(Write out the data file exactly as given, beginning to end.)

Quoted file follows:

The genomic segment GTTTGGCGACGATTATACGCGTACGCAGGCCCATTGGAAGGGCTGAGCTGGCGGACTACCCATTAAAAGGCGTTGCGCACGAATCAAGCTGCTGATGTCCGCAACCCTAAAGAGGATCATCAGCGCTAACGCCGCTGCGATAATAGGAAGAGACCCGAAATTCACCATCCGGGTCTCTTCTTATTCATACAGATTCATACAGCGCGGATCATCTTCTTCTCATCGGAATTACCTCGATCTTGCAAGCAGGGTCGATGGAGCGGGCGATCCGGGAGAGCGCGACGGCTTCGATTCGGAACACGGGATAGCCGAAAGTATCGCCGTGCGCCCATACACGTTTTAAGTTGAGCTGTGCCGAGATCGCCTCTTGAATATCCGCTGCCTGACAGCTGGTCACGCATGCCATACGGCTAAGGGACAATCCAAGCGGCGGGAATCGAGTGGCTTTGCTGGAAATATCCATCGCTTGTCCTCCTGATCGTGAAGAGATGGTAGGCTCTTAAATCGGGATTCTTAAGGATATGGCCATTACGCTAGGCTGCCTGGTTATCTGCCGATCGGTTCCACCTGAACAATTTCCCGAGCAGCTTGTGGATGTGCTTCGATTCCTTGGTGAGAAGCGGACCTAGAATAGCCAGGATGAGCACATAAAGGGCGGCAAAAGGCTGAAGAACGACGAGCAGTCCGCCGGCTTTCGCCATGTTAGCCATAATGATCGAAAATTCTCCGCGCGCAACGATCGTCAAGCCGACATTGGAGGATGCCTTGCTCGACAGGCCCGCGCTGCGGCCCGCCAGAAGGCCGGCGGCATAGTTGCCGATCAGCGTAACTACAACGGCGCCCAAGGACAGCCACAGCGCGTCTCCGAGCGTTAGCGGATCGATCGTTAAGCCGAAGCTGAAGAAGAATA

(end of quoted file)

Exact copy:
The genomic segment GTTTGGCGACGATTATACGCGTACGCAGGCCCATTGGAAGGGCTGAGCTGGCGGACTACCCATTAAAAGGCGTTGCGCACGAATCAAGCTGCTGATGTCCGCAACCCTAAAGAGGATCATCAGCGCTAACGCCGCTGCGATAATAGGAAGAGACCCGAAATTCACCATCCGGGTCTCTTCTTATTCATACAGATTCATACAGCGCGGATCATCTTCTTCTCATCGGAATTACCTCGATCTTGCAAGCAGGGTCGATGGAGCGGGCGATCCGGGAGAGCGCGACGGCTTCGATTCGGAACACGGGATAGCCGAAAGTATCGCCGTGCGCCCATACACGTTTTAAGTTGAGCTGTGCCGAGATCGCCTCTTGAATATCCGCTGCCTGACAGCTGGTCACGCATGCCATACGGCTAAGGGACAATCCAAGCGGCGGGAATCGAGTGGCTTTGCTGGAAATATCCATCGCTTGTCCTCCTGATCGTGAAGAGATGGTAGGCTCTTAAATCGGGATTCTTAAGGATATGGCCATTACGCTAGGCTGCCTGGTTATCTGCCGATCGGTTCCACCTGAACAATTTCCCGAGCAGCTTGTGGATGTGCTTCGATTCCTTGGTGAGAAGCGGACCTAGAATAGCCAGGATGAGCACATAAAGGGCGGCAAAAGGCTGAAGAACGACGAGCAGTCCGCCGGCTTTCGCCATGTTAGCCATAATGATCGAAAATTCTCCGCGCGCAACGATCGTCAAGCCGACATTGGAGGATGCCTTGCTCGACAGGCCCGCGCTGCGGCCCGCCAGAAGGCCGGCGGCATAGTTGCCGATCAGCGTAACTACAACGGCGCCCAAGGACAGCCACAGCGCGTCTCCGAGCGTTAGCGGATCGATCGTTAAGCCGAAGCTGAAGAAGAATA